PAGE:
For more information and reading on the Inventory and Rehousing Project, see the following blogs below:

Transcribing the Collection – January 2019

A New Face in the Basement – January 2019

Ceramic Inventory Complete – December 2018

Collections Reboxing Project Update – April 2018

A Day in the Life of Boxing Boxes – November 2017

Shelving to the Rescue – September 2016

Boxes and Boxes and Boxes – August 2016

Summer Work Duty Students Begin Rehousing Inventory – August 2016

China Travelers Meet Tu’er Ye

Adventures in Ancient China is one of the newest Learning in the World programs at Phillips Academy. During spring break 2019 eighteen students experienced some of China’s most dynamic history and archaeology, along with spicy cuisine, fantastic religious art, and new friends.

After exploring the impressive architecture of Ming and Qing dynasties at the Summer Palace, the Tian Tan, and the Forbidden City we engaged with some of Beijing’s Intangible Cultural Heritage. UNESCO defines intangible cultural heritage as “the practices, representations, expressions, as well as the knowledge and skills (including instruments, objects, artifacts, cultural spaces), that communities, groups and, in some cases, individuals recognize as part of their cultural heritage.” This can include oral tradition, performing arts, rituals and festivals, traditional knowledge, and craftsmanship.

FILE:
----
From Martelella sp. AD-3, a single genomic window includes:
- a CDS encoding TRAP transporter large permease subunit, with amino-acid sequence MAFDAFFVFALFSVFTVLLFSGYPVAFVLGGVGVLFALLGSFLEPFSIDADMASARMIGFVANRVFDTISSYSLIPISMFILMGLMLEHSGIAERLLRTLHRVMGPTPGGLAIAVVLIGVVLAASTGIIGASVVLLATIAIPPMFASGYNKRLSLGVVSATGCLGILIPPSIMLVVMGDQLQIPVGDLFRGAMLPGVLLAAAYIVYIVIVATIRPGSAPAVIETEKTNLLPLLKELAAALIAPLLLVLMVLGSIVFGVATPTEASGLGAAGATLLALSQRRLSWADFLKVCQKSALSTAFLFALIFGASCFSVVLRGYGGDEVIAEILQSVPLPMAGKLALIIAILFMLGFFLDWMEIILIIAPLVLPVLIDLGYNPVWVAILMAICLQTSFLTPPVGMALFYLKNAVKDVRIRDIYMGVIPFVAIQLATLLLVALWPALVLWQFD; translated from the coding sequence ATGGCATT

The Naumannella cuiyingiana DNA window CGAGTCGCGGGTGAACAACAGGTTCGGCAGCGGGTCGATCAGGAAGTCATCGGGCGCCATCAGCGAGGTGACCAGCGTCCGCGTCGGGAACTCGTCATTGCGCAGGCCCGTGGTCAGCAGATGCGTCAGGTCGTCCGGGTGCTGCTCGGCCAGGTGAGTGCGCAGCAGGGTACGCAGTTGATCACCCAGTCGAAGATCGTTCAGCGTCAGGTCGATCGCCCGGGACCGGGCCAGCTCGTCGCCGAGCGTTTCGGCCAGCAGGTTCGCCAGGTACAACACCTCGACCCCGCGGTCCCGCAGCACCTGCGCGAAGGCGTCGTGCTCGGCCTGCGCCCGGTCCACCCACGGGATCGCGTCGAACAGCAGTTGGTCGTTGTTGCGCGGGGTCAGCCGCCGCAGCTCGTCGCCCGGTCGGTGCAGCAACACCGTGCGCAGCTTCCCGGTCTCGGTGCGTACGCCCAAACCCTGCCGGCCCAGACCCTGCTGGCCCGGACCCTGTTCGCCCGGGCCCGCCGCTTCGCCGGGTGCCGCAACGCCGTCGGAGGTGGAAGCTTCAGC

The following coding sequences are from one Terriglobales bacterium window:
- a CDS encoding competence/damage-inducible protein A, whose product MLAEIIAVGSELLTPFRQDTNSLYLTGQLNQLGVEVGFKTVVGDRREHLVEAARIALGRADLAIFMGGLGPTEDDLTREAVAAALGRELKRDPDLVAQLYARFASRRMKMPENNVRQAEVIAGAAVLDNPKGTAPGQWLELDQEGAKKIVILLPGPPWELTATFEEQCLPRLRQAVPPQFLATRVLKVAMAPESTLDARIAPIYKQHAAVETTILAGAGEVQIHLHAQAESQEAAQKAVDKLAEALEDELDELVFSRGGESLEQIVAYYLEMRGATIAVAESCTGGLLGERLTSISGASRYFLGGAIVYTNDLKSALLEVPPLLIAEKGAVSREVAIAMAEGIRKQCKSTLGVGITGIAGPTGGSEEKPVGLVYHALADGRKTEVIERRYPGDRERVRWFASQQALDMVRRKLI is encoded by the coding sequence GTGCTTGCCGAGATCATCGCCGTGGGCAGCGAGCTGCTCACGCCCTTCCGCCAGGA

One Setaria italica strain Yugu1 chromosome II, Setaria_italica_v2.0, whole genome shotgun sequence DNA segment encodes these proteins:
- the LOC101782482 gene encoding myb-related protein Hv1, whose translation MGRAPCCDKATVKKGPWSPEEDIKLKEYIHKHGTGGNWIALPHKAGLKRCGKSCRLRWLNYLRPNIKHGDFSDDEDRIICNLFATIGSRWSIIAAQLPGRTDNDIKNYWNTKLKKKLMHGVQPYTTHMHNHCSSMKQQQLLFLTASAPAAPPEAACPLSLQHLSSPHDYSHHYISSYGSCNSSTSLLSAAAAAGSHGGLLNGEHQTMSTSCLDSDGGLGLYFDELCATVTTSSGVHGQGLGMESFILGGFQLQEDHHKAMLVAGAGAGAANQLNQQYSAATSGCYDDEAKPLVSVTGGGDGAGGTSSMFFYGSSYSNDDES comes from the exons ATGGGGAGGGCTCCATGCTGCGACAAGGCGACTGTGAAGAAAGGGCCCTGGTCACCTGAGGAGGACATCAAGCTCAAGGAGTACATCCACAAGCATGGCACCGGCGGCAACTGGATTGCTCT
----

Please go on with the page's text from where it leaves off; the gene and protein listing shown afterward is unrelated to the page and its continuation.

Image of Beijing Tu'er Ye artist with figurine.
Beijing Tu’er Ye artist explains how to decorate a figurine.

Students participated in a workshop with a local artist who makes and decorates figurines of Lord Rabbit, also known as Tu’er Ye in Beijing. Tu’er Ye, once worshiped in the pantheon of local deities, was renown as a healer and maker of elixirs.  The moon goddess Chang’e sent Tu’er Ye to use his/her knowledge of medicine to save the people of Beijing from a plaque. Tu’er Ye probably appeared as early as the Ming Dynasty, often as a clay figurine for inclusion in household shrines.

Two students paint ceramic rabbit figurines.
Students paint their own Tu’er Ye figurines.

Tu’er Ye is a rabbit with a human body adorned with the outfit of an ancient general: helmet, scarf, shoulder-draped golden armor, broad belt and big boots, while holding an alchemist’s pestle and mortar. Tu’er Ye figures prominently in the Mid-Autumn festival and the figurines may have become toys to occupy children during festival preparations.

A student shows off her painted rabbit figurine.
The finishing touches–after completing their figurines each student had a nice souvenir of Beijing!

A handful of artists continue the tradition of making and decorating the figurines. Making the Tu’er Ye figurines is one of Beijing’s more than 12,000 intangible cultural heritage items. It was inscribed on the national list in 2014.

Adventures in Ancient China is generously supported by The Schmertzler Fund for Exploration and Experiential Education.